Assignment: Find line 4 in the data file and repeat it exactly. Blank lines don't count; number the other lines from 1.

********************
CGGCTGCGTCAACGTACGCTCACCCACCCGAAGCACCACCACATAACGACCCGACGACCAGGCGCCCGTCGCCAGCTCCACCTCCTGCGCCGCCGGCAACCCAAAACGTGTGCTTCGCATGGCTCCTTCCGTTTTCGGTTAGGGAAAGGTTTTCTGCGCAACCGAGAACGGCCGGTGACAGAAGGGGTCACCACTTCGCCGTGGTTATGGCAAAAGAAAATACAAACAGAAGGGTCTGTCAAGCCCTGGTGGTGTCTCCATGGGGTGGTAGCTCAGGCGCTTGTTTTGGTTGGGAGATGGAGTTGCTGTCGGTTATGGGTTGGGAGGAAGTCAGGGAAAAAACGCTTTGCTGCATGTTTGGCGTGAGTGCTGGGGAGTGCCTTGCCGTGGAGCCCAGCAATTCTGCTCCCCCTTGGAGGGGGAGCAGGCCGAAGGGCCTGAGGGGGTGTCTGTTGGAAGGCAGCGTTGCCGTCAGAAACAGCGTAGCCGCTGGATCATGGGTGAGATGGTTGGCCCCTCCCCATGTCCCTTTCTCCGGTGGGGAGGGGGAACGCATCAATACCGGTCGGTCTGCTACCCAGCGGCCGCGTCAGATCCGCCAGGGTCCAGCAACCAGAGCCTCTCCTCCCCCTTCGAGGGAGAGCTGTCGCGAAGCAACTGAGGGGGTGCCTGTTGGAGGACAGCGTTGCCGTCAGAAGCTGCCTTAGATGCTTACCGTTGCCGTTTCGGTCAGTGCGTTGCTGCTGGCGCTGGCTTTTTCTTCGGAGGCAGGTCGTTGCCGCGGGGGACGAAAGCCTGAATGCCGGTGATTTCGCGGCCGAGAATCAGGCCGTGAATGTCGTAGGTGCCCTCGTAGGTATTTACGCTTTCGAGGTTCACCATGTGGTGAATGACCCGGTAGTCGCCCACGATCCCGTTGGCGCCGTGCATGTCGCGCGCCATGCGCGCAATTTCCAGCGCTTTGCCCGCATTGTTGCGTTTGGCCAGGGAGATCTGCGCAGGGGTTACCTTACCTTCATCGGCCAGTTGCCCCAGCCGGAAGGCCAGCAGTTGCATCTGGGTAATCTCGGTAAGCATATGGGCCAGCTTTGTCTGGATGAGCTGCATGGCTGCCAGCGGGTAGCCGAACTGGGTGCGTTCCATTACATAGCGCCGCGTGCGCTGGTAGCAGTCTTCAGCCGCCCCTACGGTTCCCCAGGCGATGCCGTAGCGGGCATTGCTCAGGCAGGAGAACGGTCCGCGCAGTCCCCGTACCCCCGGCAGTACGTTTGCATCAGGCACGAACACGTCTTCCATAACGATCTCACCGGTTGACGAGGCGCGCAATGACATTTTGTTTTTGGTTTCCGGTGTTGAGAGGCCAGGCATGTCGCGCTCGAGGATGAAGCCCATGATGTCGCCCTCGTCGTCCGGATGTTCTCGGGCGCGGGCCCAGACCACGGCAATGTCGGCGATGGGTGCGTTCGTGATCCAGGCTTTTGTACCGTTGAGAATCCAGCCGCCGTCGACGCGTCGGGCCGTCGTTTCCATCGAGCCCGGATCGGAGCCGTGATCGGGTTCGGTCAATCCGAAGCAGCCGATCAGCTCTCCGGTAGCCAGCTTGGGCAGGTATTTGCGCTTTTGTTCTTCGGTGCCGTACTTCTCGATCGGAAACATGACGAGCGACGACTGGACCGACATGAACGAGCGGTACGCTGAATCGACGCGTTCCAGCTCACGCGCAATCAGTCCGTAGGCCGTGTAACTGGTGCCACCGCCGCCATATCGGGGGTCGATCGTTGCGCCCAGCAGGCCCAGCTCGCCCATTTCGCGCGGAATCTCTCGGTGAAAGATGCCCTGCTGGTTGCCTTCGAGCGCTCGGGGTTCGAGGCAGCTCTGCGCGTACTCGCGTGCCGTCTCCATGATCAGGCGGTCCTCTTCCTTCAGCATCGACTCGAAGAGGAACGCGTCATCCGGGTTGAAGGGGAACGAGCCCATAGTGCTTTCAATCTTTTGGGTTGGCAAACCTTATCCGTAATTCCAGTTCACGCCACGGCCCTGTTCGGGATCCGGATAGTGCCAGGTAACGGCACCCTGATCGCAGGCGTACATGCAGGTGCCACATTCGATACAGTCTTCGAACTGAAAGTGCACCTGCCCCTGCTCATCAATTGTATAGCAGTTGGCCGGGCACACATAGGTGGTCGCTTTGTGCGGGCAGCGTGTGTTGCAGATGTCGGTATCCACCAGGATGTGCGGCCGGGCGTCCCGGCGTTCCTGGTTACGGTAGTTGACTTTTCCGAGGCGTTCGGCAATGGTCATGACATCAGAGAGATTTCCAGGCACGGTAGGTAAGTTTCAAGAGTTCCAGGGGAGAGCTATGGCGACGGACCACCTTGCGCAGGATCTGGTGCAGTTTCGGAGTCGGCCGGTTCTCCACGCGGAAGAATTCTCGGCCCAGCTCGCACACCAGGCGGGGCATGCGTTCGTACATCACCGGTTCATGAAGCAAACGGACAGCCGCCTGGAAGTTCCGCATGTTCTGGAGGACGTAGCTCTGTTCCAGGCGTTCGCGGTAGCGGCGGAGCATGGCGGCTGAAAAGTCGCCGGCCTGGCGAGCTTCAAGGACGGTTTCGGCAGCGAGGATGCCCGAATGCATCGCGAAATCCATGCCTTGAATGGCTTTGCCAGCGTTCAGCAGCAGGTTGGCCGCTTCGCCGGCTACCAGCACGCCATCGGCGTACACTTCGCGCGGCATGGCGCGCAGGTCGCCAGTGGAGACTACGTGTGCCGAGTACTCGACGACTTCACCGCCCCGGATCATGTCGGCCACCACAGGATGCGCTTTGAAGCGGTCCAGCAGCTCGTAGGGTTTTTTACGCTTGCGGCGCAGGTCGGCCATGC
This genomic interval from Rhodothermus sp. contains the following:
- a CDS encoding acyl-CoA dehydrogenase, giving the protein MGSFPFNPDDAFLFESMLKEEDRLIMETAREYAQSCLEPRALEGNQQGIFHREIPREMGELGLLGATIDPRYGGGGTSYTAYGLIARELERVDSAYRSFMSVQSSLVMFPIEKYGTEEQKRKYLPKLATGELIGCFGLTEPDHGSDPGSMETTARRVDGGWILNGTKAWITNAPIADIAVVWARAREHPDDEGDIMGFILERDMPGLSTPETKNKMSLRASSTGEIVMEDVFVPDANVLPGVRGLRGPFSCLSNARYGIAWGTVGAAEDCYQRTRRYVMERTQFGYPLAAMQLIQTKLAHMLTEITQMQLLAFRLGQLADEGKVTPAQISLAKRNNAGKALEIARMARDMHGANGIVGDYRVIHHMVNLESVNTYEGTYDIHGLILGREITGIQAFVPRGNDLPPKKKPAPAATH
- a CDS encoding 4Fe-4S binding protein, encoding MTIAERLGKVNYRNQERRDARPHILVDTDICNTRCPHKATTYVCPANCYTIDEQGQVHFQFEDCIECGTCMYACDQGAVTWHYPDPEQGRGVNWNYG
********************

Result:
- a CDS encoding 4Fe-4S binding protein, encoding MTIAERLGKVNYRNQERRDARPHILVDTDICNTRCPHKATTYVCPANCYTIDEQGQVHFQFEDCIECGTCMYACDQGAVTWHYPDPEQGRGVNWNYG